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Meet your neighbor: Ahmed Atiya

Evan Mays • Jun 17, 2018 at 4:53 PM

The next time you are driving on West Market Street, pay attention to the businesses you’re passing by. Nestled tightly next to Medi Home Care is Val-U-Pharmacy, owned and operated by Ahmed Atiya. If you blink, you might miss the pharmacy’s tiny building, but, according to Ahmed, its size doesn’t prevent it from being quite popular. 

“I know all of my customers by name,” Atiya said. “And I think that’s important. Business is going very well.”

Atiya’s pharmacy opened its doors in 1989, and since then it has been home to a steady stream of customers. 

“Everyone has been so nice and supportive,” Ahmed said. “Johnson City really is one of the best areas in this region.”

When asked if he, as a Muslim man, has ever faced any opposition, he reiterated that he has never encountered anyone in the region who in any way made him feel not at home. 

But Atiya did say that he would like to clear up some misconceptions about his religion. 

“The most important thing in Islam is how you treat your friends and neighbors,” Atiya said.

Atiya explained that in Islam, there are three questions one must ask themselves before doing something: Does this make me closer to God? Does this benefit me as a person? Does this benefit the people around me? Atiya said that if you cannot answer yes to all three questions, then it is not accepted within Islam.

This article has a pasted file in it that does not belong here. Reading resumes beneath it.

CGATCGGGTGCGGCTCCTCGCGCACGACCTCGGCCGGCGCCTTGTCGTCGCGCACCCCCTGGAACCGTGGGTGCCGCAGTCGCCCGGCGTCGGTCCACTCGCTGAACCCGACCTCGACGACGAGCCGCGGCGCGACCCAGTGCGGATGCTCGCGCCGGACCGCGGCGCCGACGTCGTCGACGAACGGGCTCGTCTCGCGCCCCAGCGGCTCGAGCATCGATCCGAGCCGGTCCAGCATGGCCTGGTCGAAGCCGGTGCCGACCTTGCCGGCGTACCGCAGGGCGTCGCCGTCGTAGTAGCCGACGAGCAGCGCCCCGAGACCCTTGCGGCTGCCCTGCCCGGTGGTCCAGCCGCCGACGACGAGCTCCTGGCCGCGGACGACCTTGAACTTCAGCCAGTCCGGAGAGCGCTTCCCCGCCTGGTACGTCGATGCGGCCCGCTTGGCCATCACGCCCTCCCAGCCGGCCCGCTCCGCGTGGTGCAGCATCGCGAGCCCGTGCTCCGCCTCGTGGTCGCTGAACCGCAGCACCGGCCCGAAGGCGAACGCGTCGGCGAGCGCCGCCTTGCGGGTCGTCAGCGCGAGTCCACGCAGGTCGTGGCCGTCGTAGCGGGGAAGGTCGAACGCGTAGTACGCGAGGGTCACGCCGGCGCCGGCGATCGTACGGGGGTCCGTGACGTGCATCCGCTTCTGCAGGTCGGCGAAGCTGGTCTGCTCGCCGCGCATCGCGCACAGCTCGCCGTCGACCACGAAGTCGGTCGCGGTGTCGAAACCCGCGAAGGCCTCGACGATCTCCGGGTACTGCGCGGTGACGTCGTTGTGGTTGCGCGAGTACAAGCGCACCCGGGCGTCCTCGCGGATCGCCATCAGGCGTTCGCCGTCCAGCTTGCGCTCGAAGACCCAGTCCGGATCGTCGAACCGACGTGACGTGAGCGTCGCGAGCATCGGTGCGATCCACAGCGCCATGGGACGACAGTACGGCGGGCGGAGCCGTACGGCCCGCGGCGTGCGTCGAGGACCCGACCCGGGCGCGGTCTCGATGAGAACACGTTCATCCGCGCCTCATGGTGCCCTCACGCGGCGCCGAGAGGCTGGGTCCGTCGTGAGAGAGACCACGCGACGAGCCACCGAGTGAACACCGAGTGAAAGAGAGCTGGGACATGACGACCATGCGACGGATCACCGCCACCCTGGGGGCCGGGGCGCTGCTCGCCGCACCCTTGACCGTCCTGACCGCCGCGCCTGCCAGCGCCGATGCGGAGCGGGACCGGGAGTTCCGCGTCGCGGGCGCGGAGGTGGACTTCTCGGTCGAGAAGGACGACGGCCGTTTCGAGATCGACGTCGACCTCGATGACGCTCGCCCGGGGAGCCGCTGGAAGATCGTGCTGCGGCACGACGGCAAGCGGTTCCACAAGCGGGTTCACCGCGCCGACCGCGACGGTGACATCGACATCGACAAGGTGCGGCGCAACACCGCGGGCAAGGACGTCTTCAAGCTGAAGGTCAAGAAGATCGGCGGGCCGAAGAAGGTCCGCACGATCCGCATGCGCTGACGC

“So, when you see terrorists killing people, know that they do not represent Islam. Obviously, what they are does not benefit them, their relationship with God or anyone around them. So, what they are doing is not Islam,” Atiya said. 

Atiya also said that within the Quran it says that if you kill one person, God will judge you as if you’ve killed the whole world. And if you save one person, God will treat you as if you saved the whole world. 

Another subject Atiya wished to clear up was the rights of women in Islam. 

“Some people think that women are not respected within Islam, but that isn’t true. There is an entire book within the Quran — one of the longest — dedicated to the rights of women within Islam. Islamic women are more respected than women in any other culture,” Atiya said. 

Atiya made it clear that family is one of the most important things in his life. His wife, Maha, and he raised two impressive children. 

Their kids recently graduated from the University of Tennessee. Their daughter, Sara, plans on moving to Kentucky to work in emergency medicine. Their son, Seif, plans on working in Memphis. 

As he spoke of his wife and children, a wide smile appeared on his face, reaching from ear to ear.

Atiya said that now that his children have grown up, it is time to pay back to the community that has been so welcoming to him. 

“I love to help people, and I get to do that everyday with my pharmacy,” Atiya said.

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